Vino Veritas Ventures

Travels in Burgundy: Classifications and More Producer Visits

In the excitement of detailing my experiences at Drouhin and Patriarche in my previous post, I forgot that I’d wanted to provide a brief explanation of the wine classification system in Burgundy, which might provide some helpful context on my visits to producers in the region.

Super Wine Geek (SWG) Lexicon: Wine Classifications in Burgundy

Wines produced in Burgundy are classified into 4 groups (in ascending order of quality):

  1. Regional wines (around 50% of the area’s production) can be made from grapes grown anywhere in Burgundy, and are usually labeled either “Bourgogne Rouge” for reds and “Bourgogne Blanc” for whites. The grape variety is sometimes included on the back label, but typical of the region, it will most likely be either Pinot Noir (red) or Chardonnay (white). However, a few other grape types – most notably Aligoté for whites and Gamay for reds – might also be used.
  2. Village wines (around 40% of production) are made from grapes grown in proximity to a village, such as Pommard, Beaune, Meursault or Fixin.
  3. Premier Cru wines (around 9% of production, and sometimes identified on labels as “1er Cru”) are made from grapes grown in a specific area of a vineyard (called a “climat”) which has been designated as a Premier Cru plot.
  4. Grand Cru wines (1% of production) are made from a climat which has been designated as Grand Cru, which are considered to be the optimal terroir for growing Pinot Noir and Chardonnay grapes in Burgundy. Only 32 climats are designated Grand Cru in all of Burgundy.

The identification of which climats would be designated Premier Cru or Grand Cru were established over many centuries of observation by the monks who started producing wine in Burgundy in the 12th century, and these designations were formalized when France established wine laws on a national level in 1936.

For additional detail on the classification and regions within Burgundy (with maps!), check out this excellent post over at Wine Folly.

And now… on to visits to Bouchard and Château de Meursault!

Tasting and Tour at Bouchard Père & Fils

Bouchard Père & Fils is one of the largest domaines in Burgundy, with an annual production of 3.5 million bottles. Like Drouhin and Patriarche, Bouchard produces estate wines from grapes that they grow (25% of production) and also serves as a negociant to purchase grapes grown by others to produce wine (75% of production).  Founded in 1731, Bouchard is housed on the edge of the old walled city of Beaune in the Château de Beaune. The Château is a former royal fortress built by King Louis XI and purchased after the French Revolution by Bernard Bouchard, the son of the founder. Today, the Château property is split in two by a street, the Rue de Château.  During the cellar tour, we entered the Château on one side of the street and then emerged from the cellars into a beautiful walled garden on the other side of the street!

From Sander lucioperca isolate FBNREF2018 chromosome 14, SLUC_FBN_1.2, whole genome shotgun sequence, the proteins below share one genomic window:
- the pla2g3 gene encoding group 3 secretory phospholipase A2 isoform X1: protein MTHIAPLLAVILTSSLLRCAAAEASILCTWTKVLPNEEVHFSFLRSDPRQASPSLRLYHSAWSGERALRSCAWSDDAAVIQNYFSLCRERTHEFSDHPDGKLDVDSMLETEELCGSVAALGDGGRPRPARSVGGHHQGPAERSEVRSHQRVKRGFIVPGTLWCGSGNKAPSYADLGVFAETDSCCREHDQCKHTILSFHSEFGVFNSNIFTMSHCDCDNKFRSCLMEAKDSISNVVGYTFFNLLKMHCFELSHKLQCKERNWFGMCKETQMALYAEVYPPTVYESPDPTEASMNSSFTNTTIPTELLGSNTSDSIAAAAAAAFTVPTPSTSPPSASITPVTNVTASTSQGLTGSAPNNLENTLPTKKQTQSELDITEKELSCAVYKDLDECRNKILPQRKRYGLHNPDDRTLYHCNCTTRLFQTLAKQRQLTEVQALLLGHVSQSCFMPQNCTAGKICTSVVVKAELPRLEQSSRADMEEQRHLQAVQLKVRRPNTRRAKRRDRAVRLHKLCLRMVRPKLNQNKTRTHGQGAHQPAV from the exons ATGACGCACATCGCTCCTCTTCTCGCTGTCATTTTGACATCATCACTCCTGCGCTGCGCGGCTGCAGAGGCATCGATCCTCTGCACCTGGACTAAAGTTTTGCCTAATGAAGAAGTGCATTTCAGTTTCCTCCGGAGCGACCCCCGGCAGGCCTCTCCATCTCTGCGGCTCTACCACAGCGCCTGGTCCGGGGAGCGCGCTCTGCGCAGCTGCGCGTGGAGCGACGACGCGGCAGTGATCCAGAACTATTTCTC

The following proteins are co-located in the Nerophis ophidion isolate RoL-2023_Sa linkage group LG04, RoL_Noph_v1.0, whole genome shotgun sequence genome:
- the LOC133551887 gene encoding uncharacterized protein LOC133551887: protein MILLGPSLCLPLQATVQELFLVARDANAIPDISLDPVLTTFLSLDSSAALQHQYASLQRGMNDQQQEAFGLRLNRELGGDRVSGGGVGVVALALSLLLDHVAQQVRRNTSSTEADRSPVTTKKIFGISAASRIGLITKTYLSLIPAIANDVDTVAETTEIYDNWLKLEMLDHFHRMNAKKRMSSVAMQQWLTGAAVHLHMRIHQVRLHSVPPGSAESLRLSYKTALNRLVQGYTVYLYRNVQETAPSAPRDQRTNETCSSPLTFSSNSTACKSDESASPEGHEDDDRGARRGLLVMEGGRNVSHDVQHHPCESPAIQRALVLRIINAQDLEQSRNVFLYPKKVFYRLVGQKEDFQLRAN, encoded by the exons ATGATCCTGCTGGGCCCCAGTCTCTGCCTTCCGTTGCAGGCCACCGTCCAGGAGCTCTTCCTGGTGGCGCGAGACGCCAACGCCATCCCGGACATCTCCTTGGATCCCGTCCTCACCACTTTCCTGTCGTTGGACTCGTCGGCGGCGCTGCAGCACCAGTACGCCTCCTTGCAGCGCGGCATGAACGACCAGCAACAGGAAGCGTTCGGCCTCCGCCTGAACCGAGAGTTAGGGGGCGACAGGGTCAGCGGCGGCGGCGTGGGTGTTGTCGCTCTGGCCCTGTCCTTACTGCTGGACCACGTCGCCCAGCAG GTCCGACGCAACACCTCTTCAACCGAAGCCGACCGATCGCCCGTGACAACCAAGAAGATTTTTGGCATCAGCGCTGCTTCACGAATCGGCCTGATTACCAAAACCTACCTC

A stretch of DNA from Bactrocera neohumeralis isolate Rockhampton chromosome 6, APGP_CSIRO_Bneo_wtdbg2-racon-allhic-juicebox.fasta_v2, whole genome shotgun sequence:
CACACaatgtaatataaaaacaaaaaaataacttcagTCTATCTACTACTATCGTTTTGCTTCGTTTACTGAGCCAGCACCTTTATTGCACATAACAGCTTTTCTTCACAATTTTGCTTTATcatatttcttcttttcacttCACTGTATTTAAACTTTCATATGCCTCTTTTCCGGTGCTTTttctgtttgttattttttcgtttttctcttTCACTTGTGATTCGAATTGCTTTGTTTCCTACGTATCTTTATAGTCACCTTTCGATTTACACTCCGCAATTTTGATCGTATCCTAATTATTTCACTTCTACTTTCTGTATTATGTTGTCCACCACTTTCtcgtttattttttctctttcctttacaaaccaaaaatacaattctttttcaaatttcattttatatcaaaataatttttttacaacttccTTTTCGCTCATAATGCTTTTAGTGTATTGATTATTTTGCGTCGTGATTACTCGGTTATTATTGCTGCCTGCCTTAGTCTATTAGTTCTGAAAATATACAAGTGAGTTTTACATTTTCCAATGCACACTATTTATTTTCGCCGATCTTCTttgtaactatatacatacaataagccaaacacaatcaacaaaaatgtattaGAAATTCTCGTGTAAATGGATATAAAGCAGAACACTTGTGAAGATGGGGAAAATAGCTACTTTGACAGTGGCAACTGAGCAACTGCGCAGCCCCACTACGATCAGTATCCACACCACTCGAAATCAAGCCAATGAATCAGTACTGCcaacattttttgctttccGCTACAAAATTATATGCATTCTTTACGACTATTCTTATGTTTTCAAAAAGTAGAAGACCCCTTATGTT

Bouchard is no longer family-owned; it was purchased in 1995 by Champagne house Joseph Henriot. Since the acquisition, Henriot has been upgrading Bouchard’s winemaking facilities and purchasing additional vineyards to expand their vineyard holdings (especially of plots within Grand Cru vineyards) and their production of estate wines. Bouchard does maintain a strong sense of its long history; holdings in the cellar at the Château include over 2,000 bottles of past vintages, including some from the 19th century!

Bouchard Bottles

It’s hard to tell from the picture, but each of the hanging white tags has two digits, which means that these are wines from the 19th century.

I tasted 7 wines at Bouchard. In traditional Burgundian fashion, the tasting order was reversed, so we tasted the red wines before the whites. (Most producers in the region now adhere to the typical white-before-red convention, so Bouchard was only one of two producers I visited who flipped the script.) The reds were a 2009 Beaune, a 2010 Pommard, and a 2009 Beaune du Château Premier Cru (a blend of grapes from 17 different plots of Premier Cru vineyards around Beaune). The whites were a 2011 Pouilly Fuisse, a 2010 Beaune du Château, a 2011 Meursault, and a 2011 Puligny-Montrachet. My favorite was the third red, the 2009 Beaune du Château Premier Cru – a bottle of which accompanied me back to Texas!

The section of Montrachet (a Grand Cru vineyard) which is owned by Bouchard.

The section of Montrachet (a Grand Cru vineyard) which is owned by Bouchard.

Tasting and Tour at Château de Meursault

My experience at Château de Meursault was yet another creepy self-guided cellar tour, with the tasting at the end conducted by a lovely gentleman who had been with the Château for nearly 10 years. This was the only other producer who had the tasting arranged as red-before-white.

I tasted 7 wines here also – 3 reds (2010 Savigny-Lès-Beaune, 2011 Beaune Premier Cru, 2009 Volnay Premier Cru) and 4 whites (2011 Bourgogne Clos du Château, 2011 Meursault du Château, 2009 Château de Meursault Premier Cru Les Charmes, and 2009 Château de Meursault Premier Cru Les Perrières). Once again, I acquired a bottle of my favorite of the tasting, the 2009 Château de Meursault Premier Cru Les Charmes, which was made from grapes grown in a single Premier Cru vineyard (named Les Charmes).

Until next time, cheers!

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